The Federal Reserve in crisis
Since August 2007 the Board of Governors of the Federal Reserve System (Fed) has approached near panic in their adoption of multiple and inconsistent traditional policy measures and, since December 2007, they have multiplied these efforts by adopting major new policy tools, some of which may go well beyond their congressional mandate. These actions have been motivated, in the first instance, by an emerging mortgage foreclosure crisis that began in late-2006 and that the Fed first recognized in May 2007, in the second instance by a credit crisis that emerged in August in Europe and quickly moved on shore. This article summarizes and explains the Fed actions from August 2007 through March 2008, distinguishing its normal policy actions from a multitude of new facilities that it has created for policy response to illiquidity (or perhaps insolvency) in various corners of private credit markets. What stands out is that the Fed has aimed to target credit to various specific areas of the private financial market and as stridently aimed to insulate overall Fed credit, bank reserves, the federal funds rate or monetary aggregates from these novel responses. This campaign has involved creating numerous new facilities for the private sector and financing them largely by liquidating government securities held by the Fed. In the process, the Fed has transformed itself largely into a lender to the private sector rather than the government. It has violated the fundamental premise of central banking in a crisis to lend liberally at a premium and largely by lending against safe government securities and letting the marketplace direct new credit to solvent but illiquid institutions. It remains to be seen whether such an approach can stimulate a rebound on private credit markets and economic activity.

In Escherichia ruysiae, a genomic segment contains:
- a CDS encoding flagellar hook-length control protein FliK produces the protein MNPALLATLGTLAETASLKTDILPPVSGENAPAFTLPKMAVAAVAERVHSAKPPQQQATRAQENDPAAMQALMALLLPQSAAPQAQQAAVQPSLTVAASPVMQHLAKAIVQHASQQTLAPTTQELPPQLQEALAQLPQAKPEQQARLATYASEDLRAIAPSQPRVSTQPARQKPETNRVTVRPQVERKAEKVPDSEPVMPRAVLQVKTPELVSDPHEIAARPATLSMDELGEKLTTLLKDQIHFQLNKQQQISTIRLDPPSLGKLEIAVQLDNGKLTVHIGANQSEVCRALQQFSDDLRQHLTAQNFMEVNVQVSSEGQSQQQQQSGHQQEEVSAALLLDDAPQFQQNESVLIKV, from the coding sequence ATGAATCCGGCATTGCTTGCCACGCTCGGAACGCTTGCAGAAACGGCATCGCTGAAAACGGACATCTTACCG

|Date of creation:||31 Mar 2008|
|Date of revision:|
|Publication status:||Published in Research Buzz 3.4(2008): pp. 1-9|
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